# Can any odd positive integer greater than $3$ be expressed as the sum of $2$ perfect square numbers (excluding $0$) plus $1$ prime number?

I have been reading about the "odd Goldbach conjecture" which states that:

Every odd integer greater than $$7$$ can be written as the sum of three odd primes

I have also been reading about the fact that for large $$𝑁$$ there are considerably more primes than perfect squares numbers.

At first I have tried to run an experiment and see if any odd number can be written as the sum of one perfect square and one prime number, and although most attempts (in the beginning) were true, some others where false.

So since the "odd Goldbach conjecture" involves three different numbers, I have allowed myself to check if any odd number can be written as the sum of $$2$$ perfect squares and $$1$$ prime number.

I have manually checked it for the first few hundreds' results, and so far I have found no counter example for any odd positive integers greater than $$3$$

A prime number (greater than $$3$$) can be written as $$6n+1$$ or $$6n-1$$ and a perfect square number can be written as $$4n$$ or $$4n + 1$$.

Also, even though perfect squares are more rare than prime numbers, unlike prime numbers, perfect squares have $$1$$ at their disposal ($$1^1 = 1$$), and unfortunately for primes $$1$$ is not a prime number.

So my question is:

If there are any counter examples or any proofs? and if not what is the likelihood for this to be true?

Edit per comment: I have not considered $$0$$ as a perfect square.

Here are some examples of the early results:

$$5 = 1^2 + 1^2 + 3$$

$$7 = 2^2 + 1^2 + 2$$

$$9 = 1^2 + 1^2 + 7$$

$$11 = 2^2 + 2^2 + 3$$

$$13 = 2^2 + 2^2 + 5$$

$$15 = 2^2 + 2^2 + 7$$

$$17 = 1^2 + 3^2 + 7$$

$$19 = 2^2 + 2^2 + 11$$

$$21 = 2^2 + 2^2 + 13$$

$$23 = 3^2 + 3^2 + 5$$

$$29 = 3^2 + 3^2 + 11$$

$$31 = 5^2 + 2^2 + 2$$

$$33 = 3^2 + 1^2 + 23$$

$$35 = 3^2 + 3^2 + 17$$

$$37 = 3^2 + 3^2 + 19$$

$$39 = 5^2 + 1^2 + 13$$

$$41 = 1^2 + 3^2 + 31$$

$$43 = 4^2 + 2^2 + 23$$

$$45 = 6^2 + 2^2 + 5$$

$$47 = 6^2 + 2^2 + 7$$

$$49 = 1^2 + 5^2 + 23$$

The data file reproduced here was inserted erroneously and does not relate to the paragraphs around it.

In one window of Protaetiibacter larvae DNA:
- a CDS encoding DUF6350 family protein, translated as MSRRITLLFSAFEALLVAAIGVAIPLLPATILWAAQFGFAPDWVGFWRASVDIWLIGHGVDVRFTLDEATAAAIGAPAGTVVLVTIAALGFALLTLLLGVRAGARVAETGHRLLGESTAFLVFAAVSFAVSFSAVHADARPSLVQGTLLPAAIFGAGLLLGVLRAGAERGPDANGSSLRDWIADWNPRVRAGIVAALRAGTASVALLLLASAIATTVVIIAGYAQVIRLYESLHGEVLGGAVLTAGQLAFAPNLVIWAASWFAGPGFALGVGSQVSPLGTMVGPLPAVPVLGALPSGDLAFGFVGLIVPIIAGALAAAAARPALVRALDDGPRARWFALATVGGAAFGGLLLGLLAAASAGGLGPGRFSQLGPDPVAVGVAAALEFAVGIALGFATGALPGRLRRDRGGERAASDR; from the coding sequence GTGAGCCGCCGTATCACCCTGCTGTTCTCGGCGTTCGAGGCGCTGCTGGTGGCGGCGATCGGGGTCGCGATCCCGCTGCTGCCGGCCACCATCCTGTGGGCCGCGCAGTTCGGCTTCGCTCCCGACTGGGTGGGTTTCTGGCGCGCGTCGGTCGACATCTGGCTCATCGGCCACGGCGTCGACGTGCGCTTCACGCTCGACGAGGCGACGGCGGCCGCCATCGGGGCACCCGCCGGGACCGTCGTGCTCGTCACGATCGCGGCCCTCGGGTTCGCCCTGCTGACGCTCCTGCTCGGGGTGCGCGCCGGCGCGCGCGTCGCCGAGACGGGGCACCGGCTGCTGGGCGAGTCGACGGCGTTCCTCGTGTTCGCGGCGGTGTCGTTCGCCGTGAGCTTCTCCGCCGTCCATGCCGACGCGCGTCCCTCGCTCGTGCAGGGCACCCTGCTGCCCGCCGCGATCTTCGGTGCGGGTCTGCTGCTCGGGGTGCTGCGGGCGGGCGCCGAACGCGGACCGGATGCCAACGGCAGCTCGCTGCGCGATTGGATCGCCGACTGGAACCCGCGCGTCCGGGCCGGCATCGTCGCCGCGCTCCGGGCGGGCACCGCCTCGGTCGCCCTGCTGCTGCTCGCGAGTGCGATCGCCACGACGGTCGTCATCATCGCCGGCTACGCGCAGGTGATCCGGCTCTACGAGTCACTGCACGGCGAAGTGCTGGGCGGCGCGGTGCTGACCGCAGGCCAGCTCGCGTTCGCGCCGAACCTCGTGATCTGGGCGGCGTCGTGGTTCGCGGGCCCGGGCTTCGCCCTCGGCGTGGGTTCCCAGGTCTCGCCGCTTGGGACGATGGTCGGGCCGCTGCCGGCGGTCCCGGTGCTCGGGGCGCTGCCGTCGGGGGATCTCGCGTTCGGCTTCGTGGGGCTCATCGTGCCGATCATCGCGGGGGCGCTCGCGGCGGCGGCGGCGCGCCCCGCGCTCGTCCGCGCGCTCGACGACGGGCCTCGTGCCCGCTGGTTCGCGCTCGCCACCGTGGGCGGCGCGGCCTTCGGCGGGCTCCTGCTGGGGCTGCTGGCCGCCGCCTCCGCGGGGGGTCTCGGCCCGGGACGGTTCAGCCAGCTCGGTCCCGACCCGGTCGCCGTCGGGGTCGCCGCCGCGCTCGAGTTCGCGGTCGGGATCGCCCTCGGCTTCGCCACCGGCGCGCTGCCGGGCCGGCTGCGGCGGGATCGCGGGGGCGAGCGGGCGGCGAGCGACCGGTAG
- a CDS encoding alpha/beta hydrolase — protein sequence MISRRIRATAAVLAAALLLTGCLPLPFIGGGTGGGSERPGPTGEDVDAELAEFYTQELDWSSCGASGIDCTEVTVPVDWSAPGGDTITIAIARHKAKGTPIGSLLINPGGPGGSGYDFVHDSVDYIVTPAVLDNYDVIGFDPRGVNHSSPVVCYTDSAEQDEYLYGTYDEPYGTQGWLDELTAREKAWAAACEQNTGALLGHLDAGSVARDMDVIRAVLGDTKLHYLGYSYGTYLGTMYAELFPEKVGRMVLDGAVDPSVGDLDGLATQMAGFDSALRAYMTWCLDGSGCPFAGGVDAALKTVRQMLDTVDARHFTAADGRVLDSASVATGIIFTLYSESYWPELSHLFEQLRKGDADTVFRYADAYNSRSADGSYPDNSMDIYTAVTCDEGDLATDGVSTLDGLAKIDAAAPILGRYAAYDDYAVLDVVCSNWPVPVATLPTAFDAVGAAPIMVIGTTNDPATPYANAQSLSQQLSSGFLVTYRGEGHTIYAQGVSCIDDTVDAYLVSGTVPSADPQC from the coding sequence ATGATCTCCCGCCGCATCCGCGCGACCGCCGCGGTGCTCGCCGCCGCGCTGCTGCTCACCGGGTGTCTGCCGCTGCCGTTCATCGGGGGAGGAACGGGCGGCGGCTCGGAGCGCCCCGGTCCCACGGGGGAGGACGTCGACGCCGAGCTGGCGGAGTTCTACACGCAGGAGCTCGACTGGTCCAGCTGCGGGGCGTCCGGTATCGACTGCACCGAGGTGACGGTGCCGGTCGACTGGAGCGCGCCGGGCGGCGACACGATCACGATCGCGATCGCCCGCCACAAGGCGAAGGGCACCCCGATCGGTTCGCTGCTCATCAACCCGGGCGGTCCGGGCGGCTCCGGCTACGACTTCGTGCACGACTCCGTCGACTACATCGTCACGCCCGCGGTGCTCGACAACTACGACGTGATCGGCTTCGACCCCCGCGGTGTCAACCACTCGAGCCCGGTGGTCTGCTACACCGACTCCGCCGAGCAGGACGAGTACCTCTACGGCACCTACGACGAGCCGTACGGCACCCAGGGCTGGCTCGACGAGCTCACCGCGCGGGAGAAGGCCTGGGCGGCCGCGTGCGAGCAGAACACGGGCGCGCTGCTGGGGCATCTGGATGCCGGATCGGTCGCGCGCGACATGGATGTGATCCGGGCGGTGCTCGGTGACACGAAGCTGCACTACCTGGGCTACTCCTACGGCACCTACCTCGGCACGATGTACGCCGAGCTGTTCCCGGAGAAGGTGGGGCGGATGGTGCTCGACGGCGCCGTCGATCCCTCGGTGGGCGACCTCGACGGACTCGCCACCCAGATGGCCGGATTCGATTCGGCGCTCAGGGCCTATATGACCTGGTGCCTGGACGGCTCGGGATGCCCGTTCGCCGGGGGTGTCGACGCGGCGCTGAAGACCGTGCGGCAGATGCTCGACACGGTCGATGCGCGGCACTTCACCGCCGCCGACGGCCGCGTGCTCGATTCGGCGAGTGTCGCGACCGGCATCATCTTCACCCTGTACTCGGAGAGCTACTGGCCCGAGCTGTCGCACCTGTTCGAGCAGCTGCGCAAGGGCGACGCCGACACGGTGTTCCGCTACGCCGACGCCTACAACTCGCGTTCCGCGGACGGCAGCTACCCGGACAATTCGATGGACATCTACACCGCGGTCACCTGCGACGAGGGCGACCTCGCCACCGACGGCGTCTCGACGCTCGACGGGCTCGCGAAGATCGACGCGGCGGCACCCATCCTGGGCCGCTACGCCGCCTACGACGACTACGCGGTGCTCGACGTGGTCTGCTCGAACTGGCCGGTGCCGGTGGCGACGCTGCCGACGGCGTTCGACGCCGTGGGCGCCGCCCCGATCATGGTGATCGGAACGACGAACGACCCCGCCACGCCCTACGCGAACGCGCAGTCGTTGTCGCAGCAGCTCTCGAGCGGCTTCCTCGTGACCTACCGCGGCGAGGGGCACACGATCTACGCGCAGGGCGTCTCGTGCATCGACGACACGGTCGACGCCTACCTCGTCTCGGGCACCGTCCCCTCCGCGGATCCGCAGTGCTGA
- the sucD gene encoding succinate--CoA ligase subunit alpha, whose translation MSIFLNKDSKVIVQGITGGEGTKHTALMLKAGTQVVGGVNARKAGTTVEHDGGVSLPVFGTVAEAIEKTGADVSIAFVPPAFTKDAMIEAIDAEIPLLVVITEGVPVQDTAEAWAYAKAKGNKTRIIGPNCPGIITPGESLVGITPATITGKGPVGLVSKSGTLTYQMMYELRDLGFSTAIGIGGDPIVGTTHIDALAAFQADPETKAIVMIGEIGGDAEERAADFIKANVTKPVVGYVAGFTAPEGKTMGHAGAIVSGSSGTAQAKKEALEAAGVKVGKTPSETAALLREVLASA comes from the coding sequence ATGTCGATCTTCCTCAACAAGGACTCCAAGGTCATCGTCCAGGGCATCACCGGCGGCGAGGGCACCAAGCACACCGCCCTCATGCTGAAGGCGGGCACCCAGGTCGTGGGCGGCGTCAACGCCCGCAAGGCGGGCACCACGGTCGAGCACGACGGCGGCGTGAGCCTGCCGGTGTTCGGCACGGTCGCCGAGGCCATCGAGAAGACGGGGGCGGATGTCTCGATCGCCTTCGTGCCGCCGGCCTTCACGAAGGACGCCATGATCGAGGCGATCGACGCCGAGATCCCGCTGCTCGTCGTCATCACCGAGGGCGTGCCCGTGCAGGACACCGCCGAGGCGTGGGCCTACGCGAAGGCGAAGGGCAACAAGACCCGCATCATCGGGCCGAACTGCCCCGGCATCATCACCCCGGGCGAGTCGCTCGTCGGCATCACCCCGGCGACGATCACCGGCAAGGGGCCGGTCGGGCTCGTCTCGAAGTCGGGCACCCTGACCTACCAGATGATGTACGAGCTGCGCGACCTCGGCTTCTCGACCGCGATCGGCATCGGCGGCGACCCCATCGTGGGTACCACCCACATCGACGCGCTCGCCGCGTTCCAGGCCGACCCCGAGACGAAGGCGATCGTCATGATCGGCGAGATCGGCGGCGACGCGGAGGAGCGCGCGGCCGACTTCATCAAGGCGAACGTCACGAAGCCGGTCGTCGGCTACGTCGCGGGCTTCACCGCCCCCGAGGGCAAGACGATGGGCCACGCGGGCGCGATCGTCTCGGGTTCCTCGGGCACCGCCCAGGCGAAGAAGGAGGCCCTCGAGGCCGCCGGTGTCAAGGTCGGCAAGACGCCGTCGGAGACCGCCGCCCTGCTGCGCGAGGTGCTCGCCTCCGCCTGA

$$51 = 6^2 + 2^2 + 11$$

$$53 = 6^2 + 2^2 + 13$$

$$55 = 3^2 + 3^2 + 37$$

,,,

• Probably not a question with an answer existing, we know the characterization of numbers which are the sum of two square, so, given your odd $n,$ we want a prime $p$ so that $n-p=m^2q$ where $q$ is square-free and has no prime factors $r\cong 3\pmod 4.$ But you’d need a lot more data than a hundred small examples to give an inkling that this might be true, Squares and primes are much more frequent with small examples. May 20, 2021 at 20:30
• @Thomas Andrews As a web developer, I know how to program in PhP, but i Just couldn't program to check it May 20, 2021 at 20:33
• If $0$ is not allowed, then add to my characterization $n-p=m^2q$ that you need either $m$ divisible by a prime $\equiv 1\pmod 4$ or $q\neq 1.$ May 20, 2021 at 20:35
• I.e. {2n+1} ⊆ {s + p : s ∈ A000415, p ∈ A000040} is the question. May 20, 2021 at 22:30
• Up to $10^5$, the only numbers that cannot be expressed in this fashion are: $1,2,3,6,14$. May 21, 2021 at 1:04

In 1923, Hardy and Littlewood [Some problems of “partitio numerorum”, III, Acta Math., 44 (1923), pp. 1-70] conjectured that all sufficiently large integers $$n$$ can be written in the form $$n=p+a^2+b^2$$ where $$p$$ is a prime, and $$a,b$$ are integers. In 1959–1960, Linnik [Hardy–Littlewood problem on the representation as the sum of a prime and two squares, Dokl. Akad. Nauk SSSR, 124 (1959), pp. 29-30 and An asymptotic formula in an additive problem of Hardy and Littlewood, Dokl. Akad. Nauk SSSR, 24 (1960), pp. 629-706] confirmed this conjecture.

See also Hooley, On the representation of a number as the sum of two squares and a prime.

• Just the link doesn’t work. Thanks. May 21, 2021 at 9:15
• I had a feeling it might not work, but I think if you paste the title of the paper into Google it ought to take you there. May 21, 2021 at 11:45

It would seem this is the case, at least from n=5 to $$n=10^7$$. I tested for each number using the following python code (you'll need to pip install sympy in order to run it, I used their prime functions because it's going to be faster than anything I could write)

**Note: I wasn't 100% sure how to account for the "I have not considered $$0$$ as a perfect square" rule, so I skipped the prime if n-prime was a perfect square. This only cut out $$38$$, as $$38$$ can only be represented as $$38 = 4^2 + 3^2 + 13$$, so just ignore this value. Otherwise, no other number seems to be caught in this.

import sympy

def prime_decomp(n):
decomp = []
for factor in sympy.primefactors(n):
c = 0
while n % factor == 0:
c += 1
n //= factor
decomp.append((factor, c))
return decomp

for n in range(5, 10 ** 7):
prime = 2
found = False
while prime < n:
if ((n-prime) ** 0.5 ).is_integer(): # Disable having 0 as a perfect square
prime = sympy.nextprime(prime)
continue
sots = True
for factor in prime_decomp(n-prime): # Check if n - prime can be made of 2 squares
# Sum of two squares theorem
if factor[0] % 4 == 3 and factor[1] % 2 == 1:
sots = False
break
if sots: # n - prime can be constructed with Sum Of Two Squares
found = True
break
prime = sympy.nextprime(prime)
if not(found):
print(n)


Edit:

Looking at this probabilistically, it seems highly unlikely that any large enough number couldn't be represented in this way, simply because there are just so many opportunities for the number to be represented, and quite often large numbers are hardly different at all to small ones in their prime factorization meaning they are no less likely to be a sum of two squares. This is all very vague, and there's no concrete maths behind my speculation, but I would say the likelihood of finding a number that can't be made from a prime and a sum of two squares would decrease with $$n$$